What is Voltage and Current?
There are two quantities that we like to keep track of in electronic circuits : voltage and current. These are usually changing with time; otherwise nothing interesting in happening.
Voltage (abbreviated as V or sometimes E) between two points is the cost in energy (work done) required to move a unit positive charge from the more negative point (lower potential to the more positive point (higher potential). Equivalently, it is the energy released when a unit positive charge moves “downhill” from the higher potential to the lower. Voltage is also referred to as potential difference (pd) or electromotive force (emf). Volt is its unit and voltages are usually expressed in volts, kilovolts (1 kV = 1,000 V), millivolts (1 mV = 0.001 V), or microvolts (1 μV = 10-6 V). A joule of work is required to move a coulomb of charge through a pd of one volt.
Current (abbreviated as I) is the time rate of flow of electric charge past a point. Ampere is its unit. The currents are usually expressed in amperes (A), milliamperes (1 mA = 0.001 A, microamperes (1 μA = 10-6 A), nanoamperes (1 nA = 10-9 A), or occasionally picoamperes (1 pA = 10-12 A). A current of one ampere is equal to the flow of one coulomb of charge per second. By convention, current in a circuit is considered to flow from higher potential to lower potential, even though the actual flow of electrons is in the opposite direction i.e. from lower potential to higher potential.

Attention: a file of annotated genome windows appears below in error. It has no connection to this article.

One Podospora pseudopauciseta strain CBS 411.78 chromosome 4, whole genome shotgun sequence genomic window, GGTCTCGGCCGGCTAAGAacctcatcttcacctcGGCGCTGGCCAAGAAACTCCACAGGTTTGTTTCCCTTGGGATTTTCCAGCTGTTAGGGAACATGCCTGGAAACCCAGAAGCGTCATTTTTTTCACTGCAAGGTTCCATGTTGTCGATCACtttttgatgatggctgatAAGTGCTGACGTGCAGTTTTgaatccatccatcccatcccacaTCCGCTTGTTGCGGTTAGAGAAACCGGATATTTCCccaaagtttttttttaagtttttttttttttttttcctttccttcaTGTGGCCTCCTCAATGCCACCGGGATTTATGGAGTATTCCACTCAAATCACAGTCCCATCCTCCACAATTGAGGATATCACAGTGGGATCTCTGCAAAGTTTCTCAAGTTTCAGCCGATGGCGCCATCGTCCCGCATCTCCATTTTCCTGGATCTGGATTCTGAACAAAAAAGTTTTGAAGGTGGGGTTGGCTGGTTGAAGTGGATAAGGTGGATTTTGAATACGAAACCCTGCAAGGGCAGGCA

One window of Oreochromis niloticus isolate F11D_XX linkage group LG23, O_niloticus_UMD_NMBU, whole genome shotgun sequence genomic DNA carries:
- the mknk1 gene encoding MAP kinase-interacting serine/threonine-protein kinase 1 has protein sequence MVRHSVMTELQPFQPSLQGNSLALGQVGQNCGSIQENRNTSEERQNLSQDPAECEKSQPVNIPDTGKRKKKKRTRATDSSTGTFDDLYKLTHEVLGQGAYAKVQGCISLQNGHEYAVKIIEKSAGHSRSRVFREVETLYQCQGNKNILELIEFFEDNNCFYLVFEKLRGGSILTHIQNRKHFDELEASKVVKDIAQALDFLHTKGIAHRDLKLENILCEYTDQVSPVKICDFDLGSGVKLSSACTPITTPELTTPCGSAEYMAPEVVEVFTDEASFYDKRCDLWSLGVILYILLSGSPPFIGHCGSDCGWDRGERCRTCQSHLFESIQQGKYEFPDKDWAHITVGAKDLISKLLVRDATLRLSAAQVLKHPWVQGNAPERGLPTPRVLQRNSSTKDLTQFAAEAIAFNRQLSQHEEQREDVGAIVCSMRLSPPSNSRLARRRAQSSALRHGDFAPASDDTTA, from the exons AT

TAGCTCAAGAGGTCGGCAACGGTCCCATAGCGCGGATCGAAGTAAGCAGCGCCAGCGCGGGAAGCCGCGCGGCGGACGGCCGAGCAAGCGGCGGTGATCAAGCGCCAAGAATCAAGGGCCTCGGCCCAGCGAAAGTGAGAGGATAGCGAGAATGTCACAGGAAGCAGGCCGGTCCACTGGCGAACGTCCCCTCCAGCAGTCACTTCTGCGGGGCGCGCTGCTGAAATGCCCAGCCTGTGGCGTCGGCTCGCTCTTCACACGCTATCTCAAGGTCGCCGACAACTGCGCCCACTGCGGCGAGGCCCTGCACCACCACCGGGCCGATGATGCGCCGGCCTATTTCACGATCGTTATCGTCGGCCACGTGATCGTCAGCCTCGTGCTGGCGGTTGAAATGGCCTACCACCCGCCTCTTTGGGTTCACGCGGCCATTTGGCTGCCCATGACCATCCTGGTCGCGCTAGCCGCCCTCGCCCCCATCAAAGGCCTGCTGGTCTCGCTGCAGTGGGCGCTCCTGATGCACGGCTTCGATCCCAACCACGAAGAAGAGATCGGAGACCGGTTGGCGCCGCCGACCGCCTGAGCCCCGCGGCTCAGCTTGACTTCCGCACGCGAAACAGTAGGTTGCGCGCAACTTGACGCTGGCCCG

Voltages are produced by doing work on charges in devices such as batteries (electrochemical), generators electromagnetic forces), solar cells (photovoltaic conversion of the energy of photons), etc. Currents are produced by placing voltages across things like lamps, heating appliances, electric motors etc; called the load. In real circuits things are connected together with wires, metallic conductors.
The power consumed by an electric/electronic device is given as
For V in volts and I in amperes, power comes out in watts or joules per second (1 W = 1 J/s).
Power is usually expressed in watts, kilowatts (1 kW = 1,000 watts), milliwatts (1 mW = 10-3 W) or microwatts (1 μW = 10-6 W).
Power consumed is transformed usually into heat, or sometimes into useful mechanical work (motors), radiated energy (lamps, radiators or transmitters), or stored energy (capacitors, batteries).